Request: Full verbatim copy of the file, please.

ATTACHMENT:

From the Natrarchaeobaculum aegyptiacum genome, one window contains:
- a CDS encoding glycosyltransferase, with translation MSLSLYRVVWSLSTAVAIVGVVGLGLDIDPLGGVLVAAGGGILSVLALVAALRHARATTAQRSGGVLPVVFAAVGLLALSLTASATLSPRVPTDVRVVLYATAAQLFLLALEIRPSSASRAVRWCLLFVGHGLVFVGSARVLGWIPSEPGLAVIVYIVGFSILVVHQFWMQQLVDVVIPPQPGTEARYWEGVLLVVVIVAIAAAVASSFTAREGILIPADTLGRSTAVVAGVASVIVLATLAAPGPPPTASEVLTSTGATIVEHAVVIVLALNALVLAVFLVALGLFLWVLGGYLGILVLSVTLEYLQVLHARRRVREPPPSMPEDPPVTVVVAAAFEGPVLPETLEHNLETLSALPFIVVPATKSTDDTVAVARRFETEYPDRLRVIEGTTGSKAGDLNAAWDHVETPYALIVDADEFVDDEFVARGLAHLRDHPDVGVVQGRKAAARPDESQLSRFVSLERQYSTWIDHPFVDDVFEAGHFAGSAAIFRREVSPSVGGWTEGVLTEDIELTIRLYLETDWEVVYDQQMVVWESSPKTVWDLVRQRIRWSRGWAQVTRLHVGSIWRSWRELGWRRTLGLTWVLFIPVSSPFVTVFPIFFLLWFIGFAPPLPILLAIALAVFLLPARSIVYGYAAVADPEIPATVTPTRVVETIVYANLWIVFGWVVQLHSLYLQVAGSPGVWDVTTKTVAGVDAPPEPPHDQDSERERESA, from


From the Natrarchaeobaculum aegyptiacum genome, one window contains:
- a CDS encoding glycosyltransferase, with translation MSLSLYRVVWSLSTAVAIVGVVGLGLDIDPLGGVLVAAGGGILSVLALVAALRHARATTAQRSGGVLPVVFAAVGLLALSLTASATLSPRVPTDVRVVLYATAAQLFLLALEIRPSSASRAVRWCLLFVGHGLVFVGSARVLGWIPSEPGLAVIVYIVGFSILVVHQFWMQQLVDVVIPPQPGTEARYWEGVLLVVVIVAIAAAVASSFTAREGILIPADTLGRSTAVVAGVASVIVLATLAAPGPPPTASEVLTSTGATIVEHAVVIVLALNALVLAVFLVALGLFLWVLGGYLGILVLSVTLEYLQVLHARRRVREPPPSMPEDPPVTVVVAAAFEGPVLPETLEHNLETLSALPFIVVPATKSTDDTVAVARRFETEYPDRLRVIEGTTGSKAGDLNAAWDHVETPYALIVDADEFVDDEFVARGLAHLRDHPDVGVVQGRKAAARPDESQLSRFVSLERQYSTWIDHPFVDDVFEAGHFAGSAAIFRREVSPSVGGWTEGVLTEDIELTIRLYLETDWEVVYDQQMVVWESSPKTVWDLVRQRIRWSRGWAQVTRLHVGSIWRSWRELGWRRTLGLTWVLFIPVSSPFVTVFPIFFLLWFIGFAPPLPILLAIALAVFLLPARSIVYGYAAVADPEIPATVTPTRVVETIVYANLWIVFGWVVQLHSLYLQVAGSPGVWDVTTKTVAGVDAPPEPPHDQDSERERESA, from